I wanted to talk a bit about using topology with HTM. Most of this is just me working these thoughts out in my head, so some of it might be confusing or inaccurate. I welcome feedback and discussion.
With no topology (the default today in NuPIC), the input space for the Spatial Pooler contains cells with no relationships to each other. The state of any bit in the input will never be correlated to the state of any other bit in the input. With topology enabled, the Spatial Pooler will calculate “neighborhoods” around SP columns based on Euclidean distance in N-dimensional space. This allows us to create a multidimensional input space and Spatial Pooler, also effectively enabling sequence memory to work on multidimensional input. These “neighborhoods” can be calculated no matter the number of dimensions in the input space.
We don’t do it much today
Pretty much all our code examples do not use topology. One major reason is that each additional dimension added to the input space exponentially increases the processing time necessary to make inferences because of the neighborhood calculations involved. With no topology (or “global inhibition”), there is only one neighborhood to calculate. For each additional dimension of topology, that calculation will be increased by a factor of the # of columns in the SP.
Another reason we don’t use topology much in our examples is because we focused on scalar anomaly detection applications for several years. Those applications did not need topology to generate valuable anomaly indications, so we stepped away from it.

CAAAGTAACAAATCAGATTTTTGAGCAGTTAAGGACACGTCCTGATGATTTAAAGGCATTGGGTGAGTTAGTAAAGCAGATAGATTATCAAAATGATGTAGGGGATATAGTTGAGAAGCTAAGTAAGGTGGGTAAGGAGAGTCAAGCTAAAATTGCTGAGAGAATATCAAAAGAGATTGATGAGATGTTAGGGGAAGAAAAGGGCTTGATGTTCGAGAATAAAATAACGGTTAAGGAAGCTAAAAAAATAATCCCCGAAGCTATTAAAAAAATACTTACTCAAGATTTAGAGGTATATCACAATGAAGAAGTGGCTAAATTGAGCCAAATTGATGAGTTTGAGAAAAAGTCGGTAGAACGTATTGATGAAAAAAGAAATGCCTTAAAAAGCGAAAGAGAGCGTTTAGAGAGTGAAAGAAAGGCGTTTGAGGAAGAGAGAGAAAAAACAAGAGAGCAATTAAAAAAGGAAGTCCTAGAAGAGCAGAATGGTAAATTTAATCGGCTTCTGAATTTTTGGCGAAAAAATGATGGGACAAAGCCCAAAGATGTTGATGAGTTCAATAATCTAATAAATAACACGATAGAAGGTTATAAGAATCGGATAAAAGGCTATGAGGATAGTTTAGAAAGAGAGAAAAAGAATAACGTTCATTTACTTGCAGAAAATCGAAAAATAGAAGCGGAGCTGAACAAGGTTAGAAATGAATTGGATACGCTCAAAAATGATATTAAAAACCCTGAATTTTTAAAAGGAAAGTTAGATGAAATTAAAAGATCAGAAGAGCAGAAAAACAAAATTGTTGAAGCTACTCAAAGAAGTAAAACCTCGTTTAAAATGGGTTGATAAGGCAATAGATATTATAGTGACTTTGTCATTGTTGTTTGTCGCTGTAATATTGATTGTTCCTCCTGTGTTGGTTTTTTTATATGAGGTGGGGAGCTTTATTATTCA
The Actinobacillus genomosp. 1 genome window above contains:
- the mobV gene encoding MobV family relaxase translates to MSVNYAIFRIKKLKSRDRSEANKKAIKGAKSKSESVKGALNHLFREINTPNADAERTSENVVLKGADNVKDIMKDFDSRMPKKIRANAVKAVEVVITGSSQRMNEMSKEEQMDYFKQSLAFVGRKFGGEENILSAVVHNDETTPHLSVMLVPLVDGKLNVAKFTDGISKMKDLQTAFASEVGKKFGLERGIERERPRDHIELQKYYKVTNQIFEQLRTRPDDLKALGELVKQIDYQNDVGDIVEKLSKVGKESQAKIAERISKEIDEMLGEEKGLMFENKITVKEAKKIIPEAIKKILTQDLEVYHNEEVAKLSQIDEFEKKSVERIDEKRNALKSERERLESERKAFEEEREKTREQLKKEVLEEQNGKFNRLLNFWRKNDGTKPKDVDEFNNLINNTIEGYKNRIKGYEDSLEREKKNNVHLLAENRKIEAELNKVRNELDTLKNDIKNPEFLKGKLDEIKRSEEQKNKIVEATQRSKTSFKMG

From my experiments with 2D topology, I have been limited to an input space of 64x64 bits, which is not much. Anything larger than that is prohibitively expensive to run on my laptop for visualizations.
Here is an example of topology. You can ignore the boost factors grid on the right.
The input space is a two-dimensional input (50x50 bits). There are 60 steps in the animation, and it repeats forever. The white dots on the grids are the active columns in the spatial pooler. The green / red gradient indicates active duty cycle for each column (on the center grid) and applied boost factors (on the right grid, which you can ignore).
As you can clearly see in the SP, the active columns have spatial relationships to each other. As the active duty cycle gradient shows, the majority of the active columns are within the center point of the animation, where most of the activity is occurring.
I haven’t tried analyzing the predicted cells coming out of the temporal memory algorithm at this point, but I would like to as a part of this discussion. I assume I will need to use a classifier to do this, but I have not done it before. If anyone wants to help guide me in creating a classifier to turn predicted cells into input space bits, let me know.
Beyond the Brain?
The topic of N-dimensional processing brings up an interesting idea. Cortical mini-columns in the brain are topologically restricted to 3 dimensions by the reality of our physical world. But there’s nothing keeping us from creating cortical structures in computers that can process any number of dimensional inputs. Just a thought.